Some of her most memorable stories include covering the remembrance services of U.S. soldiers who died serving our country following the attacks of Sept. 11, 2001, flying in a helicopter with Gov. Mike Johanns following the devastating F4 tornado in Hallum, and all of the coaching changes in Nebraska football. She won several Associated Press awards for news coverage in Lincoln.
Howe’s next move was to Southwest Florida. Her first day on the job was one week after Hurricane Charley hit. Over the next two months, she covered three more hurricanes: Frances, Ivan and Jeanne.
“Yes, I was one of those ridiculous-looking reporters standing out in torrential rain and wind,” she said.
She covered the crime beat for a couple of years and then became a weekend morning anchor. She won a Southwest Regional Emmy for a feature story about a World War II veteran who met his son for the first time.
After that, Howe moved to Minneapolis, where she joined the WCCO-TV morning show as a reporter. Some of her most memorable stories there include covering presidential visits, the legislature and the bitterly cold weather. She had the opportunity to do a few live reports for “CBS This Morning.”
She met her husband Brandon in 2010 — the day after the roof collapsed on the Metrodome due to heavy snow. She has two daughters, Emelia and Gabrielle, and has been a stay-at-home mom since Gabby was born. She now spends her time raising her girls and is a substitute teacher at her children’s elementary school.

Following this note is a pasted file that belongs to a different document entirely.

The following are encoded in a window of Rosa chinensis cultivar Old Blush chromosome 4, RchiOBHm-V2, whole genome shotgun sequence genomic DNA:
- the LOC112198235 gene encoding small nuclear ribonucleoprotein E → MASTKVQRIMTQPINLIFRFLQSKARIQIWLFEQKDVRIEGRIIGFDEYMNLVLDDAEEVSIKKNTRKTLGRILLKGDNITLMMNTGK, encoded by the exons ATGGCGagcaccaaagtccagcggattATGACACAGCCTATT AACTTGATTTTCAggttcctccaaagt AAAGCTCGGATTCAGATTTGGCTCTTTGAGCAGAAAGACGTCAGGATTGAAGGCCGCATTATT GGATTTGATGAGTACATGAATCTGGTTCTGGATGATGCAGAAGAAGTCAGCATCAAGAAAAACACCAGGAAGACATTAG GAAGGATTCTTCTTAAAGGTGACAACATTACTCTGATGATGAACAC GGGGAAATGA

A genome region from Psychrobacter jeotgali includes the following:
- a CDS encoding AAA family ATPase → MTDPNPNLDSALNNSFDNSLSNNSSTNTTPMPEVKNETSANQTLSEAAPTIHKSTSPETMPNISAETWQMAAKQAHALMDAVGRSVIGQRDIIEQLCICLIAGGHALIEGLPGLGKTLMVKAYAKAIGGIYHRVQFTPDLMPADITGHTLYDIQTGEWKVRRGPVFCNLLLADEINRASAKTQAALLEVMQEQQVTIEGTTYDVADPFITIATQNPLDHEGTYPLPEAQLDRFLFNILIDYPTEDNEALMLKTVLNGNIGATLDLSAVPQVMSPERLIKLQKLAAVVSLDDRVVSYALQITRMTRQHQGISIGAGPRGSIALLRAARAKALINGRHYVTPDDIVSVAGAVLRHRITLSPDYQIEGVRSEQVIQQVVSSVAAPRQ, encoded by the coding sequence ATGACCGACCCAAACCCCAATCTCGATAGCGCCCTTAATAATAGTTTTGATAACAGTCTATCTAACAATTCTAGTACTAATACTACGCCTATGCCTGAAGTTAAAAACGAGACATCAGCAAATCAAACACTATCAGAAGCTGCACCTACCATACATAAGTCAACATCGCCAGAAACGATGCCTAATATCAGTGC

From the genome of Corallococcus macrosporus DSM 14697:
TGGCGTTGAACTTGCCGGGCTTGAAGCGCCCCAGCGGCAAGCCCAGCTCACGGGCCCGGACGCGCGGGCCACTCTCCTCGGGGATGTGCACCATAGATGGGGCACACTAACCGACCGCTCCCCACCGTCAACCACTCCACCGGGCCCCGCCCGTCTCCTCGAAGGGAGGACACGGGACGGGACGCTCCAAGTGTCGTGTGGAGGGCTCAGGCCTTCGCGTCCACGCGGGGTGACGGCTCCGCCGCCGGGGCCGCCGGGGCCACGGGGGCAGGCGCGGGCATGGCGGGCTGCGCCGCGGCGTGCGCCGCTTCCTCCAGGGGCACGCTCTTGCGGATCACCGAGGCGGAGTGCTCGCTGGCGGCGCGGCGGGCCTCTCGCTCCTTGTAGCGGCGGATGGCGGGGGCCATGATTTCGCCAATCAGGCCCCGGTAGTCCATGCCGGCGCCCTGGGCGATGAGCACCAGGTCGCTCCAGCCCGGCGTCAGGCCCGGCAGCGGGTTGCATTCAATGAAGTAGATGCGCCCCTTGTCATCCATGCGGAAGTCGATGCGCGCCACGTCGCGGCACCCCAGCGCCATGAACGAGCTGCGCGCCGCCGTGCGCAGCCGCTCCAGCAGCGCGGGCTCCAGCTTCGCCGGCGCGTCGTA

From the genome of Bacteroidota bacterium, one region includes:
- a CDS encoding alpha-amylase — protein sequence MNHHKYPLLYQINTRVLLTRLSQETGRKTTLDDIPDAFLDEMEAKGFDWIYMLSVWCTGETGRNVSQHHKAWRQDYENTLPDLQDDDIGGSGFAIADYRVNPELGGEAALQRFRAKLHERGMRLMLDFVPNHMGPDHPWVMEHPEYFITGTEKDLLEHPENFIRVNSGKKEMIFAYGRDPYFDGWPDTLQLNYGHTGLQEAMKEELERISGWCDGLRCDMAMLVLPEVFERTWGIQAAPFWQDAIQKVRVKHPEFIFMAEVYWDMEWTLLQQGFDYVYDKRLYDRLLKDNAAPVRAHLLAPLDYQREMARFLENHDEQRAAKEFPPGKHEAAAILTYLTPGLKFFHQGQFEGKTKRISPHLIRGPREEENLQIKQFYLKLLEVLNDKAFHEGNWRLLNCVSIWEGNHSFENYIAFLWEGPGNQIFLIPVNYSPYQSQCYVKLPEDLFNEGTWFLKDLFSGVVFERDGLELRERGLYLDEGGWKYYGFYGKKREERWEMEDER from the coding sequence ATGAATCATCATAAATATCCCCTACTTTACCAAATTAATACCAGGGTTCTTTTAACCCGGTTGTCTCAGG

Brandon McDaniel graduated in 2002 from Thomas Jefferson. He was a member of the football, track, Ironman and baseball teams. He also was a member of the basketball team his freshman and sophomore years. On top of the sports that he played, Brandon was in marching and jazz band and the editor of the sports section of the school newspaper.
After graduating, he attended the University of South Dakota for two years, where he was on the baseball team and began his path to becoming a coach by majoring in physical education. Following the elimination of the USD Coyote Baseball Team in 2004, he transferred to Wayne State College and finished his degree in exercise science. He was part of the conference champion and regional qualifying baseball teams in 2005 and 2006 at Wayne State.
McDaniel’s love for baseball did not stop after college. To complete his degree from Wayne State, he participated in an internship with the Pittsburgh Pirates at their spring training facility in Bradenton, Florida. Following his internship, he was offered a full-time position with the organization and became a strength coach for the Gulf Coast Pirates. He was promoted the following season to the Altoona Curve, where he spent two seasons as the AA strength coach within the Pirates organization.
In the off-seasons, he worked at Life Time Fitness in Omaha as a personal trainer. This is where he met his wife, Andrea. His next move was to Baltimore to work in the Department of Defense as a strength and conditioning coach. After nearly two years of working with the DOD, baseball came calling again.